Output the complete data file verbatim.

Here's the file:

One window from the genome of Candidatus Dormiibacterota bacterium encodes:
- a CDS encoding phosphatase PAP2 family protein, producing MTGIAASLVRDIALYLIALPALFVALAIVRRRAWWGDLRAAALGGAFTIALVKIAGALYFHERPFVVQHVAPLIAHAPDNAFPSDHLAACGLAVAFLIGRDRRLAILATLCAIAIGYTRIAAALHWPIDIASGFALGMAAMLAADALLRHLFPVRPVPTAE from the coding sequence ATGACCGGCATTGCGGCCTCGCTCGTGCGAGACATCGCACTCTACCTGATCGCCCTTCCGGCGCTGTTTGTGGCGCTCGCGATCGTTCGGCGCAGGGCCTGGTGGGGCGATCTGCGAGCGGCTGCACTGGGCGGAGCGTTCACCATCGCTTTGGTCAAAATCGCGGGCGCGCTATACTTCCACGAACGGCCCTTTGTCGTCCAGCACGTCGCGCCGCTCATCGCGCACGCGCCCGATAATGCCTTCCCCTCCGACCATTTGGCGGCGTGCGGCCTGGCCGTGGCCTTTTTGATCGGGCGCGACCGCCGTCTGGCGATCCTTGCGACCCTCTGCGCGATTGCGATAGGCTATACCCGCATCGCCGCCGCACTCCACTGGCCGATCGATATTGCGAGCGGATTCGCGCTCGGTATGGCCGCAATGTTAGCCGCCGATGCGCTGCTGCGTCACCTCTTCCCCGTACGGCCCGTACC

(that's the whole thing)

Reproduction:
One window from the genome of Candidatus Dormiibacterota bacterium encodes:
- a CDS encoding phosphatase PAP2 family protein, producing MTGIAASLVRDIALYLIALPALFVALAIVRRRAWWGDLRAAALGGAFTIALVKIAGALYFHERPFVVQHVAPLIAHAPDNAFPSDHLAACGLAVAFLIGRDRRLAILATLCAIAIGYTRIAAALHWPIDIASGFALGMAAMLAADALLRHLFPVRPVPTAE from the coding sequence ATGACCGGCATTGCGGCCTCGCTCGTGCGAGACATCGCACTCTACCTGATCGCCCTTCCGGCGCTGTTTGTGGCGCTCGCGATCGTTCGGCGCAGGGCCTGGTGGGGCGATCTGCGAGCGGCTGCACTGGGCGGAGCGTTCACCATCGCTTTGGTCAAAATCGCGGGCGCGCTATACTTCCACGAACGGCCCTTTGTCGTCCAGCACGTCGCGCCGCTCATCGCGCACGCGCCCGATAATGCCTTCCCCTCCGACCATTTGGCGGCGTGCGGCCTGGCCGTGGCCTTTTTGATCGGGCGCGACCGCCGTCTGGCGATCCTTGCGACCCTCTGCGCGATTGCGATAGGCTATACCCGCATCGCCGCCGCACTCCACTGGCCGATCGATATTGCGAGCGGATTCGCGCTCGGTATGGCCGCAATGTTAGCCGCCGATGCGCTGCTGCGTCACCTCTTCCCCGTACGGCCCGTACC